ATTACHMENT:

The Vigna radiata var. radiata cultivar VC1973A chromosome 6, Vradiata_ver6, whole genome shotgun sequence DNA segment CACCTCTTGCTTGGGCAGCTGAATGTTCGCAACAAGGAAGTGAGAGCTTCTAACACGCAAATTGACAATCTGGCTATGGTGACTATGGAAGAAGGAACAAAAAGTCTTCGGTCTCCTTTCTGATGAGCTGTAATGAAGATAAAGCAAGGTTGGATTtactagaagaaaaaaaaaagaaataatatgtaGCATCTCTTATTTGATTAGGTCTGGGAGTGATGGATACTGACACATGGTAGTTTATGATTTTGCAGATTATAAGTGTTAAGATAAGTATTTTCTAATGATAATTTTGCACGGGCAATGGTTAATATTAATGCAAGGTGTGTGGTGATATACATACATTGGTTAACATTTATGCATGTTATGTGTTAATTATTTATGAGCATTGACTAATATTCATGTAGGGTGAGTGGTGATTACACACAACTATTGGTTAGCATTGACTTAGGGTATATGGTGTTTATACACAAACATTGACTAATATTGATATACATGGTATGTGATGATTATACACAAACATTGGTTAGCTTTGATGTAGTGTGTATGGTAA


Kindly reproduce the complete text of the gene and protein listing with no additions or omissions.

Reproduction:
The Vigna radiata var. radiata cultivar VC1973A chromosome 6, Vradiata_ver6, whole genome shotgun sequence DNA segment CACCTCTTGCTTGGGCAGCTGAATGTTCGCAACAAGGAAGTGAGAGCTTCTAACACGCAAATTGACAATCTGGCTATGGTGACTATGGAAGAAGGAACAAAAAGTCTTCGGTCTCCTTTCTGATGAGCTGTAATGAAGATAAAGCAAGGTTGGATTtactagaagaaaaaaaaaagaaataatatgtaGCATCTCTTATTTGATTAGGTCTGGGAGTGATGGATACTGACACATGGTAGTTTATGATTTTGCAGATTATAAGTGTTAAGATAAGTATTTTCTAATGATAATTTTGCACGGGCAATGGTTAATATTAATGCAAGGTGTGTGGTGATATACATACATTGGTTAACATTTATGCATGTTATGTGTTAATTATTTATGAGCATTGACTAATATTCATGTAGGGTGAGTGGTGATTACACACAACTATTGGTTAGCATTGACTTAGGGTATATGGTGTTTATACACAAACATTGACTAATATTGATATACATGGTATGTGATGATTATACACAAACATTGGTTAGCTTTGATGTAGTGTGTATGGTAA